By the age of 16, I had travelled all over the country: California, Wyoming, Wisconsin, Minnesota, Michigan, every state on the east coast, and all of New England, including several self-navigated trips to Boston. But this past summer, I took a trip to New York City that stretched my mind farther than it had ever been stretched before.
My trip started in Old Saybrook where I took the commuter rail to New Haven, then switched to an Amtrak train to take me to Penn station; a maneuver that had my mother worried nervous and sending me more text messages than I could handle. My friend Lindsey, a former resident of Brooklyn who now lives in New Jersey, met me in Penn Station. Since I had only been to the city on one previous terse occasion, she insisted that we did a little sight seeing before we returned to her house for the weekend. So we left the muggy air of the train station behind us as we ascended the stairs of Penn Station and emerged into the whirlwinds of city life.
The things I saw blew me away and I instantly became infatuated with New York City. You can see sky-scrappers in magazines and on television all you want but to come to grips with how big the actually are, you have to stand under one. These towering steel giants looked as if the would rise forever and trying to find the tops either made me dizzy or made me walk into another person. The sea of people was like the ocean, the sounds of the taxis and conversation overwhelming, and the smells, well, it was a city. To some it’s everyday life: to me it was incredible. It was like nothing I had ever seen before. We walked around until my mind was full and my companion had had enough of my endless waterfall of questions. We took the commuter rail back to her quiet suburb and I went to sleep that night dreaming of this newly acquainted wonder. And this was just the beginning.
Two days later we returned with plans to have dinner with a mutual friend. Since we arrived several hours early, we decided to walk around a bit. We strolled down Canal Street and saw all the little shops selling knock off purses, watches, and jewelry, got ice cream, and people watched in a park. Wanting to see as much of the city as I could, I insisted on walking the 10 or so blocks to our friends apartment to pick her up for dinner. Dinner at Aquamarine was an adventure in itself as I could hardly pronounce most of the items on the menu. Afterwards, the never sleeping Times Square served our palate of entertainment. While walking down a side street, I was approached and eventually scammed by a ‘new and upcoming rapper’ who ‘gave’ me his new album, a blank cd, in return for a ‘donation’, but it was well worth $6 to learn that lesson. We then decided to take a ride to the empire state building in a bike pulled cart. A hard working Hungarian immigrant trying to make a living in the land of opportunity gave us an experience well worth $20. Zigzagging in and out of taxis and 18 wheelers, we waved to the thousands of people in Times Square like we were movie stars.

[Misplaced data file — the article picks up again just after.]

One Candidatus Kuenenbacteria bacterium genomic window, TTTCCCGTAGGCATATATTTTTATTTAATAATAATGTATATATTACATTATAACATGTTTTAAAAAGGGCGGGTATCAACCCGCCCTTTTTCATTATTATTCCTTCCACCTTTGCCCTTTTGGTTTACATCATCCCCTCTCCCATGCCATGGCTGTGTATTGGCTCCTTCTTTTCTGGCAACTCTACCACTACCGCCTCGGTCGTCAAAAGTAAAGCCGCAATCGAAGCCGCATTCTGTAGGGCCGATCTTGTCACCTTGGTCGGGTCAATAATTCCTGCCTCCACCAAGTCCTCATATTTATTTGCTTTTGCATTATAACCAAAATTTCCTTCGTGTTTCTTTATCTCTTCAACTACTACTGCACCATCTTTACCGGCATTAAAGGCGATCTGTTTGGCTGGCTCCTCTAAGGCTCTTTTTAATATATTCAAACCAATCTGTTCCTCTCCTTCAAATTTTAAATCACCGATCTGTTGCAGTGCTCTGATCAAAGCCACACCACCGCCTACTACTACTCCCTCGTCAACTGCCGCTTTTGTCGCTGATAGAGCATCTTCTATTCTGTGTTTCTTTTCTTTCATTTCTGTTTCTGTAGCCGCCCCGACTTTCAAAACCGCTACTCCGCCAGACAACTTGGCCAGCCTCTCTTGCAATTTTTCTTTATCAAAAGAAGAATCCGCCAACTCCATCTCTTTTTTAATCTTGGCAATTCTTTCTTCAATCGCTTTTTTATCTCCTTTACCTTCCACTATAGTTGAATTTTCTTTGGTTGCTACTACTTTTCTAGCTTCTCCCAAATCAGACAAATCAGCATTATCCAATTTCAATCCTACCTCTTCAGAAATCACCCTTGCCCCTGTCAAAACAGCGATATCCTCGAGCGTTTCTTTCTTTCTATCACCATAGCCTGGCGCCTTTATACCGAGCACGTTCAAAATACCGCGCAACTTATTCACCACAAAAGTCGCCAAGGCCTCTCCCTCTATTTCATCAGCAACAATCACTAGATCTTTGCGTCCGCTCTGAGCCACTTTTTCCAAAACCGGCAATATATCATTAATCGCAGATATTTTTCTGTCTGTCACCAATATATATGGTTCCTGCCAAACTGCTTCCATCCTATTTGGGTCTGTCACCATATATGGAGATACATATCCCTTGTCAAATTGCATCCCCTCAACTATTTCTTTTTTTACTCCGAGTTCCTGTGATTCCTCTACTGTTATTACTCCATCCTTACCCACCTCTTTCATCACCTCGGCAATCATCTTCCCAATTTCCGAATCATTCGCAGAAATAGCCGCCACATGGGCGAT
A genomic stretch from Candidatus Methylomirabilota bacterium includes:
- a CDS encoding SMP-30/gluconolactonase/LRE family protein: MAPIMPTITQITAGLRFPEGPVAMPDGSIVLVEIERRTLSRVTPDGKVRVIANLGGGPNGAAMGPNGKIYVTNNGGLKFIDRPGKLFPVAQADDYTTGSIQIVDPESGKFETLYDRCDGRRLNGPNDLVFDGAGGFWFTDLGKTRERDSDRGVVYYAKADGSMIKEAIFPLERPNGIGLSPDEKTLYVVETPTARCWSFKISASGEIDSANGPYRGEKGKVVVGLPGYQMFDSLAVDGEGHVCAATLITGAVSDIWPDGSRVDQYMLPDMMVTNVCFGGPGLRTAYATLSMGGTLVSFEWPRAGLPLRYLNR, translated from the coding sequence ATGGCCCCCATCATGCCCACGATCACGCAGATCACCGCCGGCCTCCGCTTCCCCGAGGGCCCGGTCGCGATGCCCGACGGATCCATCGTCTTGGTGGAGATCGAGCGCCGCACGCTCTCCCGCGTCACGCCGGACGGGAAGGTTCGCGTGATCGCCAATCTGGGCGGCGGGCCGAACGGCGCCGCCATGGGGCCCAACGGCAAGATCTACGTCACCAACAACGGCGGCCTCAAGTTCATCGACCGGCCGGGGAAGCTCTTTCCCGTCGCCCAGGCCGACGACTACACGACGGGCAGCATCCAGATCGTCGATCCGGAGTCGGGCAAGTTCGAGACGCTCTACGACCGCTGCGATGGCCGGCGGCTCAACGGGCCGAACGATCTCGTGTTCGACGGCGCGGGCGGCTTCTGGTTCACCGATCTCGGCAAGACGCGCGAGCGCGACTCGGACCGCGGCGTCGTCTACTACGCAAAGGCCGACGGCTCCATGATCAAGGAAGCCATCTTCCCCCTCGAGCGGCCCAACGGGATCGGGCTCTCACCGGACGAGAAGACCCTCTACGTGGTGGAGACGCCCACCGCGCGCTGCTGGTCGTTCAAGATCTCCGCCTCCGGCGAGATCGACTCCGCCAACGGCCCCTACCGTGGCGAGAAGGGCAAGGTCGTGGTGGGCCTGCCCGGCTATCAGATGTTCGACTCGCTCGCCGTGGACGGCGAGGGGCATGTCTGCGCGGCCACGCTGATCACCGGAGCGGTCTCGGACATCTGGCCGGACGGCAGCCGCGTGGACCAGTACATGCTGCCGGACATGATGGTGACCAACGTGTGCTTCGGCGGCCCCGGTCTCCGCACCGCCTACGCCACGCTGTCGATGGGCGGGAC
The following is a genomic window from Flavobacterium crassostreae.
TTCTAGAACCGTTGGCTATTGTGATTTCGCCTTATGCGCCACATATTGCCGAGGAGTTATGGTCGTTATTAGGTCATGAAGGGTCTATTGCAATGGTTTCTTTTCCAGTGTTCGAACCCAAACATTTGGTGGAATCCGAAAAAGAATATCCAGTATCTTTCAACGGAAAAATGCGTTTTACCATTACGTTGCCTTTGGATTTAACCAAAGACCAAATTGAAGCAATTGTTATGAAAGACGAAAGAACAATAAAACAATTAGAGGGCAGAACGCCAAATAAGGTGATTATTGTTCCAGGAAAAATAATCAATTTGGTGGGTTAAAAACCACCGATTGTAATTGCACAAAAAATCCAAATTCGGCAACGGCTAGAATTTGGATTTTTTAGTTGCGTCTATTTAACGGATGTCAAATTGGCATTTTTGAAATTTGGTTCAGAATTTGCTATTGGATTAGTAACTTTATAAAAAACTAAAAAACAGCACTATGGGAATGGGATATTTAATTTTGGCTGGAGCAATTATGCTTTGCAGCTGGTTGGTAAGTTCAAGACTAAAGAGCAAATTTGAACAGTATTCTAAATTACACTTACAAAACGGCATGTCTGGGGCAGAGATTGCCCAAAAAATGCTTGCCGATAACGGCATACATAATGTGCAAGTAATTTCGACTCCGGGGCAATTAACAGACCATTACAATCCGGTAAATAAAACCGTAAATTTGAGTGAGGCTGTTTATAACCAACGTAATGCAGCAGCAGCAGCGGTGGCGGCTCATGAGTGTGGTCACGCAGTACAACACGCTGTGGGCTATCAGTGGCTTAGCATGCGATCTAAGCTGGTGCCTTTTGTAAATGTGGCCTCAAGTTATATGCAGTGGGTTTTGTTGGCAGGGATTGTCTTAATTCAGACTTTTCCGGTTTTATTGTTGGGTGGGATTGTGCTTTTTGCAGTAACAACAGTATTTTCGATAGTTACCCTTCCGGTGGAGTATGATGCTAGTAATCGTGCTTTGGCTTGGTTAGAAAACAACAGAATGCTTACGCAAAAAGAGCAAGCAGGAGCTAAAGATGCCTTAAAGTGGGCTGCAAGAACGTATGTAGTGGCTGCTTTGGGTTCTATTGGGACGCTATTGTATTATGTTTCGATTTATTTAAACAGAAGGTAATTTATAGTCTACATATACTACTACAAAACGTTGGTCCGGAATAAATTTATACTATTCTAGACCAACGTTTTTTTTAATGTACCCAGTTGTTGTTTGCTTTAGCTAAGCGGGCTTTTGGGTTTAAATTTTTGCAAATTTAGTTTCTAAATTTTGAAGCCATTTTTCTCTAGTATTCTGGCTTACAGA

My first real experience in ‘America’s doorstep’ was one I’ll certainly remember. The diverse population, the unimaginable sights, and the way the city life works; you truly have to see it to believe it.
Dear Reader: This page may contain affiliate links which may earn a commission if you click through and make a purchase. Our independent journalism is not influenced by any advertiser or commercial initiative unless it is clearly marked as sponsored content. As travel products change, please be sure to reconfirm all details and stay up to date with current events to ensure a safe and successful trip.